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More Preschools Needed in Cities, Study Finds

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+ Though urban school districts have strongly supported preschool programs for at-risk children, greater commitment by business and government will be needed to reach all inner-city children in poverty, a researcher who has compiled a statistical profile of publicly-funded programs in major cities contends.

Lawrence J. Schweinhart, executive director of the High/Scope Educational Research Foundation, characterized the new study's findings as "a half-empty, half-full sort of situation."

"We're moving in the right direc4tion," he said, "but we're not doing the whole thing."

The study, an examination of preschool programs in 28 major urban centers, was produced jointly by High/Scope and the Council of Great City Schools and was presented at the council's annual meeting in Seattle this month.

It found that the 28 districts surveyed had spent a total of $136 million in 1985-86 to provide preschool education for nearly 70,000 children--about 50,000 4-year-olds and 20,000 under age 4.

Funding for the preschool programs was almost equally divided between federal, state, and local8sources, according to the report, and most survey respondents expressed optimism about future increases. The prospects for new funds from states and districts were rated much higher, however, than those forel10lfunding from the federal government and local non-district sources.

Stress on Early Intervention

The survey of urban programs presents one of the first national pictures of the progress being made in providing publicly funded preschool programs. It follows a period in which districts nationwide have created or expanded prekindergarten programs targeted for at-risk children, and comes several weeks after the release of a report by the Committee for Economic Development calling for greater spending for educational programs for such children, particularly early-intervention programs.

Nationally, the enrollment rate of 3- and 4-year-olds in educational programs has more than tripled in two decades, according to the High/Scope report, growing from 11 percent in 1965 to 39 percent in 1985. But most of this growth, it says, has been in the private sector.

"While only 11 percent of K-12 students in 1985 attended private schools," the report states, "66 percent of prekindergarten enrollees were in private programs."

By extrapolating from the report's findings and U.S. Census data, Mr. Schweinhart estimated in an interview that nearly half of all poor 4-year-olds in the cities surveyed were being served by the public schools.

It is clear, he said, that government and industry will have to spend more money to provide good preschool education for the remaining 50 percent of poor urban 4-year-olds.

"I think it's basically a question of whether we make serving at-risk children a national priority," he said. "We're going to ignore that at our own expense."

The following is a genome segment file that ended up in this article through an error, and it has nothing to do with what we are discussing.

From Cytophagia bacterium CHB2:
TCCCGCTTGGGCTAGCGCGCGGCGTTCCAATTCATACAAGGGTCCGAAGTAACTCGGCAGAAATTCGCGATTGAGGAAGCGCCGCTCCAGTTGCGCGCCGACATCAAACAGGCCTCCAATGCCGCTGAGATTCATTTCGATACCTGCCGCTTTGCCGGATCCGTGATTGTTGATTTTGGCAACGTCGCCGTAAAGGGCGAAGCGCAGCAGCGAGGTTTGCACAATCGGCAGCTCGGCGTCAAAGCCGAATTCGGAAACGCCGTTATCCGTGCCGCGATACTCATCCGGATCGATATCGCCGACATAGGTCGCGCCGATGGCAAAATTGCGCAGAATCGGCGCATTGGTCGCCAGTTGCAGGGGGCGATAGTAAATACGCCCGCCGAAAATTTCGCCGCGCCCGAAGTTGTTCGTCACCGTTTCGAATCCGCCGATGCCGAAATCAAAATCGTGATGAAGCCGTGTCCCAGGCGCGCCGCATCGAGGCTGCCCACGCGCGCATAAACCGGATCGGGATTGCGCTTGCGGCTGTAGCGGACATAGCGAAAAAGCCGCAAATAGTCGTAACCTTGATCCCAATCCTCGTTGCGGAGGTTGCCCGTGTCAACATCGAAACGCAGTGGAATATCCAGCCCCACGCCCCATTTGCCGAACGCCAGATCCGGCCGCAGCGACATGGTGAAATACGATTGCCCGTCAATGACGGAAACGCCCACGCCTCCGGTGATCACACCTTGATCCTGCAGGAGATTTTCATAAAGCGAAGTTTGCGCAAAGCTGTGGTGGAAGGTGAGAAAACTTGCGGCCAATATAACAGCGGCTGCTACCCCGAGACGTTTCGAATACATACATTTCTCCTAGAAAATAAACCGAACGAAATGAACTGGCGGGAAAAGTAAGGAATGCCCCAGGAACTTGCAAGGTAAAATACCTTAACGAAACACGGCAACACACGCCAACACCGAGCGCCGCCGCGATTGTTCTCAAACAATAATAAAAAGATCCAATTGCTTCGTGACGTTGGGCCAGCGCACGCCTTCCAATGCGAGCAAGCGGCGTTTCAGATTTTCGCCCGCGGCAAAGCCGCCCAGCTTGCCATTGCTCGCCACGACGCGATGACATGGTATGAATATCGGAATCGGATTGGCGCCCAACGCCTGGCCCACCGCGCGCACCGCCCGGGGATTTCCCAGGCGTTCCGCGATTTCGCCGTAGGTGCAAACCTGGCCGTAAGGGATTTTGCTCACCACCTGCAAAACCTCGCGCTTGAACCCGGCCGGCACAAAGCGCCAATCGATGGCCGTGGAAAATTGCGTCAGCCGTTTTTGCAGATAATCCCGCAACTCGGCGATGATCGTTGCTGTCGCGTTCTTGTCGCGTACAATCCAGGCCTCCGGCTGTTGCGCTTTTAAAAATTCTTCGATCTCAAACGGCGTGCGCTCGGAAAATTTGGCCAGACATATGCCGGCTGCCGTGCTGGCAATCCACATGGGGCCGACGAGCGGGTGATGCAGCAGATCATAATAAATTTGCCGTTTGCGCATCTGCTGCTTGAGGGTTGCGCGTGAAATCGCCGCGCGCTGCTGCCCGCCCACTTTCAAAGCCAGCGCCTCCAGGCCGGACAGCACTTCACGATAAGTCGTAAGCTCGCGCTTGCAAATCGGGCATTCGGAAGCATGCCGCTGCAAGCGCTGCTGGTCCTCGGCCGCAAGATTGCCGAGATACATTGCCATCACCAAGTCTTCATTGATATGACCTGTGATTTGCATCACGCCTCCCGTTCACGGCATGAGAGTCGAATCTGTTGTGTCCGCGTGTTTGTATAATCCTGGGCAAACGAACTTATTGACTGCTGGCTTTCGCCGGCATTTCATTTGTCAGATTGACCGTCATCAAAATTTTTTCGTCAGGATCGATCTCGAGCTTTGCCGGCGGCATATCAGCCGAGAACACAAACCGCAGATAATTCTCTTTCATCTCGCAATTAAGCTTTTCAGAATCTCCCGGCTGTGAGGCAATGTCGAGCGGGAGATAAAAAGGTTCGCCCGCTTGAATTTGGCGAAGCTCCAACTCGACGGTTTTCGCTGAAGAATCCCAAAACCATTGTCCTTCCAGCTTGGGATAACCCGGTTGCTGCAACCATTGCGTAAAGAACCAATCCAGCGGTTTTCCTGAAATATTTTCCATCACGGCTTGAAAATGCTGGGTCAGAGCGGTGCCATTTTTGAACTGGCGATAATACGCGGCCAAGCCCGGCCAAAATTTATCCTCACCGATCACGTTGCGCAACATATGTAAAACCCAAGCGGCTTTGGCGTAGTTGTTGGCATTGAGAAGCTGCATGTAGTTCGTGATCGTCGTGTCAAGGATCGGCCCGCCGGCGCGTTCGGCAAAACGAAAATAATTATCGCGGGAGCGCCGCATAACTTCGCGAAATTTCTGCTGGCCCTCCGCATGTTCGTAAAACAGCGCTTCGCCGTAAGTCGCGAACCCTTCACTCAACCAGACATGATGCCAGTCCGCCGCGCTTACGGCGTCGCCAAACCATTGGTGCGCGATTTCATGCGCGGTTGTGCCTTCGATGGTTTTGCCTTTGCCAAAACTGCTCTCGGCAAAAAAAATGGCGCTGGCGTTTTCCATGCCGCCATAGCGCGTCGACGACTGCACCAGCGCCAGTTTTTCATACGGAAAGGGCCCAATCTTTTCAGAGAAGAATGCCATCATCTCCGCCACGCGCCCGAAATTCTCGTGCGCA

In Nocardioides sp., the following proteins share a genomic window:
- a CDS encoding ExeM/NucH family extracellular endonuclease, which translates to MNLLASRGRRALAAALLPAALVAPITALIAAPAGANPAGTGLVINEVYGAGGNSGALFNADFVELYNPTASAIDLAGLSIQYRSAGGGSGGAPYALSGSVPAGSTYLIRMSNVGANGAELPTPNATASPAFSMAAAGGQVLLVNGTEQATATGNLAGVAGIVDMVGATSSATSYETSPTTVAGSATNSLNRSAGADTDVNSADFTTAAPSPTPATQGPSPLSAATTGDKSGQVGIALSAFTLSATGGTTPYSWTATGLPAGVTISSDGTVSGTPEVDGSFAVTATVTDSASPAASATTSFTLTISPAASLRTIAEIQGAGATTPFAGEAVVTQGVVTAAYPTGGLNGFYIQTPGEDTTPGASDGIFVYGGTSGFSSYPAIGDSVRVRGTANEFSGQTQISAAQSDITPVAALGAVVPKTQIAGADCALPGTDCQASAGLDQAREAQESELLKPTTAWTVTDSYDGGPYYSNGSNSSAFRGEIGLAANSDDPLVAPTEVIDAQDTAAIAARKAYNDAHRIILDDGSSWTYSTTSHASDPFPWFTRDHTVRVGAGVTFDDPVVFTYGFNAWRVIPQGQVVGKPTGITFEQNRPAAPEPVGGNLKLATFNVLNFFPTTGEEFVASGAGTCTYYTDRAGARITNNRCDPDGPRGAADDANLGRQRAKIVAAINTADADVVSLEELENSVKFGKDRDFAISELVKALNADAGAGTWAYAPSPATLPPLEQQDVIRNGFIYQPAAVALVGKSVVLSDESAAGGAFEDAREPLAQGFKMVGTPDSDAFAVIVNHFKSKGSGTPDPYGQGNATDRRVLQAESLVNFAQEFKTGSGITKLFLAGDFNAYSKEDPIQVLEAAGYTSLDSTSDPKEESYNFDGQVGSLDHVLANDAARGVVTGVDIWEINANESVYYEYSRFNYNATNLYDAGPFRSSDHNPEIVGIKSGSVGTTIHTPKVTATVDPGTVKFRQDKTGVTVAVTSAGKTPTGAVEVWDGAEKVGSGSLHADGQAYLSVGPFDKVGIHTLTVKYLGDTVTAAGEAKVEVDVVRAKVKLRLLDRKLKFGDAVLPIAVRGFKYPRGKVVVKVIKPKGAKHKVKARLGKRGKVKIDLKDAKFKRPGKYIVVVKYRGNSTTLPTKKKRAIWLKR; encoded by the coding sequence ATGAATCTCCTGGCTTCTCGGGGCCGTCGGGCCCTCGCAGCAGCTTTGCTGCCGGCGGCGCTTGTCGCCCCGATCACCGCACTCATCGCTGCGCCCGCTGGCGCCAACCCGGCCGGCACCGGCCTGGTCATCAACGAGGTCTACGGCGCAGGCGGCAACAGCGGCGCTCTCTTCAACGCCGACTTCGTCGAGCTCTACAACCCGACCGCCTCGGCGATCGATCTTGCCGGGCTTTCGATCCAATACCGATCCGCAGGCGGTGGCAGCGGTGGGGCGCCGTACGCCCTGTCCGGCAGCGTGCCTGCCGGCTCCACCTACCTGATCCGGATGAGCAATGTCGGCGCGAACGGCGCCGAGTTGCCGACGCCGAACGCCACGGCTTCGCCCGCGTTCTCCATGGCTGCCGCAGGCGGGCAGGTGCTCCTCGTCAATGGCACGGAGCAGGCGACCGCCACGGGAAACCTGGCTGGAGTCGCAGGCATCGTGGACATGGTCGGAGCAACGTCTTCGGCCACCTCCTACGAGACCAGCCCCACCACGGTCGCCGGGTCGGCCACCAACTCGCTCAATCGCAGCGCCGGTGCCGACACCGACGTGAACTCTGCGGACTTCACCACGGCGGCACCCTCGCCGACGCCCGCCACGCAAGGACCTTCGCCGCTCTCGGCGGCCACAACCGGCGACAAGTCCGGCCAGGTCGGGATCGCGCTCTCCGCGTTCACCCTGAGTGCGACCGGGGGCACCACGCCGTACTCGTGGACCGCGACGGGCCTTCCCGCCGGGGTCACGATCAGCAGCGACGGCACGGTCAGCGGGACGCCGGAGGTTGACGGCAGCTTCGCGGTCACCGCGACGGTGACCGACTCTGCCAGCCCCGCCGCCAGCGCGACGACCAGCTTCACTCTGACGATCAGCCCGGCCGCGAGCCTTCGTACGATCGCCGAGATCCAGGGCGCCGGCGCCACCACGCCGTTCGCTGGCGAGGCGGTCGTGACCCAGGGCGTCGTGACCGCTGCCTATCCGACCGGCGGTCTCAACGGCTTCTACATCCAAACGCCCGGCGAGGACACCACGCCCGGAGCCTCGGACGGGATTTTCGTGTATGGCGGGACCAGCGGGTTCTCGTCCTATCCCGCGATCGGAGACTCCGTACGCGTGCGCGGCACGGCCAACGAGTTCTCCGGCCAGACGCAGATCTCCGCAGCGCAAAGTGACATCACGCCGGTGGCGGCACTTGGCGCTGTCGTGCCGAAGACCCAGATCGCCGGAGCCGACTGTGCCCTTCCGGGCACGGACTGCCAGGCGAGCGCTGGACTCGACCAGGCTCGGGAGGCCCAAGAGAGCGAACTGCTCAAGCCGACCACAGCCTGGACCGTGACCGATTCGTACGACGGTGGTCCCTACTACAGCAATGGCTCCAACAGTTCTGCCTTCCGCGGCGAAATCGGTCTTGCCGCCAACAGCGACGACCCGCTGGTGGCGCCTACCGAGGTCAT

The study found that five districts--Chicago, Los Angeles, New York City, Philadelphia, and Detroit--accounted for 62 percent of the total public preschool enrollment in the 28 districts surveyed.

"The local commitments of these districts is unusual," Mr. Schweinhart said.

Quality Factors

The report does not contain information on what it calls "the important dimension of early-childhood curriculum," but it cites as factors that "most affect the quality and cost of prekindergarten programs" their policies on teacher qualifications and adult-to-child ratios. And in these areas, the assessment was mixed.

Prekindergarten teachers in most of the 28 districts, the study found, were on the same salary schedule as elementary-school teachers. And every district required that its preschool teachers have some kind of certification.

But prekindergarten programs in the 28 cities averaged 10 children per adult--the maximum recommended for preschoolers--and that ratio climbed to a high of 20 to 25 children per adult in some programs. The average ratio for kindergarten classes in the survey cities, however, was 25 to 1.

Another study, to be released later this year by the Bank Street College of Education, will examine national trends in 1,200 public prekindergarten programs.

Anne Mitchell, who is coordinating the Bank Street study, said urban districts were more likely to fund preschool projects because there is a greater number of poor children in urban areas.

"There are more poor kids in urban areas, so the fact that urban schools are doing it is a good thing," she said of the Great City Schools findings.

The study also found that:

Districts spent an average of $2,248 for each prekindergarten child, nearly $700 more than the amount spent on the average kindergartner, but only 58 percent of the overall per-student cost for K-12 instruction.

Seventy-one percent of the children attended part-day (2-3 hours) programs, with the remainder almost evenly divided between school-day (5-6 hours) and work-day (8-9 hours) programs.

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